What are we doing to provide for learners born in 100 years?

Snip20141017_44

I am a big fan of twitter chats and regularly take part in many chats based in various countries. Recently, however, I have found that they are becoming ego chambers filled with back patting and lacking critical thought. Still doing great things to connect educators, share ideas and support each other but not really allowing time or space for critical discussion to occur.

That is until the 2nd Birthday of #edchatnz last night. It was a doozy! The topic was “How can we meet students’ needs when the world changes so fast” and Rachel Bolstad (@shiftingthinkng) gave a masterclass in developing critical discussion within the fast-paced environment of a twitter chat.
Continue reading

How Might We encourage young people to stay hopeful, without sweeping hard questions under the carpet?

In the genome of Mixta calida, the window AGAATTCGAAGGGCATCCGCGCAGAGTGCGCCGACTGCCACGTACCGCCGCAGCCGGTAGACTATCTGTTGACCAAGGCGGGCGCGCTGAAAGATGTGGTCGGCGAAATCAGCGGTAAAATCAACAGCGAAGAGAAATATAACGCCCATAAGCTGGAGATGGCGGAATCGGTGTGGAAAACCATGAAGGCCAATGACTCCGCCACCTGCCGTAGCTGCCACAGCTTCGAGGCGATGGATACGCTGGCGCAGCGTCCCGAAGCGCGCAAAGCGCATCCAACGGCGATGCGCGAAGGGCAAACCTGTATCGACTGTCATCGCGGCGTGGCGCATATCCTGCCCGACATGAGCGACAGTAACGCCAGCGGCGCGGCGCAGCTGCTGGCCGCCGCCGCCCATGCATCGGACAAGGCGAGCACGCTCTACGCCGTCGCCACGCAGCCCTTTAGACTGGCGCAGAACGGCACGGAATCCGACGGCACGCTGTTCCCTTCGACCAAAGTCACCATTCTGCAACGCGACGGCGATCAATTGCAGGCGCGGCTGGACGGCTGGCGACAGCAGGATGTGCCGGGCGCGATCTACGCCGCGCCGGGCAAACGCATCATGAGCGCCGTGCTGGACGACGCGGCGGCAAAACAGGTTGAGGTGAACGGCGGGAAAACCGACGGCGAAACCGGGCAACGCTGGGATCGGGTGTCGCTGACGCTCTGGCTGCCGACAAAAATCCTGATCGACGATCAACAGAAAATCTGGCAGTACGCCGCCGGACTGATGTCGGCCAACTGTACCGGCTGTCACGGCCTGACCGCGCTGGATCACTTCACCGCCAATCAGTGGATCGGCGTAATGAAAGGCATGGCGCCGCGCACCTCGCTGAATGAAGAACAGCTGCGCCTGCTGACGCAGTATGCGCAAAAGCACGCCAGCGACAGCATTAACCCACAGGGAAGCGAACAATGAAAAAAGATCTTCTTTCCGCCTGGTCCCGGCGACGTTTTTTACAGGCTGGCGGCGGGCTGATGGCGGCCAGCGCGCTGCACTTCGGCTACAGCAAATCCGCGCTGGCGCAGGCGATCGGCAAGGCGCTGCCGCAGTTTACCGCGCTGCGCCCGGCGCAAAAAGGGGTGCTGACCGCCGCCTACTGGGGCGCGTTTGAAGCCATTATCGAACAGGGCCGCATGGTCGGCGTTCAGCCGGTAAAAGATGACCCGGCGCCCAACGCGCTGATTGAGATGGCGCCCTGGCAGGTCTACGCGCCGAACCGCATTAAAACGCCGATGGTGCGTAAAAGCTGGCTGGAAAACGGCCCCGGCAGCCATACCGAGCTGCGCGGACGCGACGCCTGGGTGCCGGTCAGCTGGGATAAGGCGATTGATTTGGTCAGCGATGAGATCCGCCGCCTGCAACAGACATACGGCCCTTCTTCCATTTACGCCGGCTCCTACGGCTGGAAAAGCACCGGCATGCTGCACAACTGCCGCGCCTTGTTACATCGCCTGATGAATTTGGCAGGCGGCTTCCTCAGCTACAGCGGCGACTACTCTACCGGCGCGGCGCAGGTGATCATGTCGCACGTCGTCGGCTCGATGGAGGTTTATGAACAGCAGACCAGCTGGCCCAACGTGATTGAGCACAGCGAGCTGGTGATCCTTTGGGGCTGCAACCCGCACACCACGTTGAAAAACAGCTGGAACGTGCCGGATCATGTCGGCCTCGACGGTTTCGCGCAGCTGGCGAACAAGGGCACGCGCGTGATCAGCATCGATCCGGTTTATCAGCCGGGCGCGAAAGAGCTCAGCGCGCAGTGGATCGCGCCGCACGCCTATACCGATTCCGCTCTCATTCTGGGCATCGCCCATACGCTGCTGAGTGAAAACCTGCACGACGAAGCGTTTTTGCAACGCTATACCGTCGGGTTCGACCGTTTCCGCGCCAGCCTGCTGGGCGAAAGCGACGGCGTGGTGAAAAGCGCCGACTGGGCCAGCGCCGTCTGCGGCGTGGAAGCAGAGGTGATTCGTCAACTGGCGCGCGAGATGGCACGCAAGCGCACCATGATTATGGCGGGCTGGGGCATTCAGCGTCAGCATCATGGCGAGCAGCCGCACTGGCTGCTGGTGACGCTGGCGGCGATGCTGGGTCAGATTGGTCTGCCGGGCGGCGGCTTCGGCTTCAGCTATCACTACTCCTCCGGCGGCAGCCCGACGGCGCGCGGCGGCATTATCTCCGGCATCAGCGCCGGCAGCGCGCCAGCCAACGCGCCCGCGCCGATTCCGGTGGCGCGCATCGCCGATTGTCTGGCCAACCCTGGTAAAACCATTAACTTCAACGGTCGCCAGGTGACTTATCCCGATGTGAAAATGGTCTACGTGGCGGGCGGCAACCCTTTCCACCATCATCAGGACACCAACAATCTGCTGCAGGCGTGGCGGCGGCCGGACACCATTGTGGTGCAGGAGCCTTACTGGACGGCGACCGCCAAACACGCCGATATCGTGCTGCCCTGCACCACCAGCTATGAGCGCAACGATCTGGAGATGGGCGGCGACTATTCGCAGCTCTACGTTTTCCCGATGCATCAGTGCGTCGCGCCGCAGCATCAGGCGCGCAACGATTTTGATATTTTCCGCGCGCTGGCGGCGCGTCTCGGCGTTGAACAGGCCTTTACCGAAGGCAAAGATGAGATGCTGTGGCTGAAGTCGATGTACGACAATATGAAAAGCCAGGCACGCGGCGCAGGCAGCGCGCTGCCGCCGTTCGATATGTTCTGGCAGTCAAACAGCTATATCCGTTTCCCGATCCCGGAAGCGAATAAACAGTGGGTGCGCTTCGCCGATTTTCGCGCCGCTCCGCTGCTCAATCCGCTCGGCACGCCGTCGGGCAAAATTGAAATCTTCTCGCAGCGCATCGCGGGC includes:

Snip20140723_20

I am currently reading Key Competencies for the Future by Rosemary Hipkins, Rachel Bolstad, Sally Boyd and Sue McDowall and have found it incredibly inspiring. At the end of a chapter about making meaning across the different disciplines, they pose 6 questions for educators to discuss. One of these questions is the (very slightly reworded) question for today:

How Might We encourage young people to stay hopeful, without sweeping hard questions under the carpet?

To me, this is a key challenge as we strive to make learning more authentic. So many of the issues facing the world at the moment and into the future can be such powerful learning prompts but so overwhelming.

As a social scientist I completely believe we have to embrace controversy and complexity in the classroom and have always striven to do so. This term I am co-teaching a module with Danielle Myburgh called Apocalypse Now which is Continue reading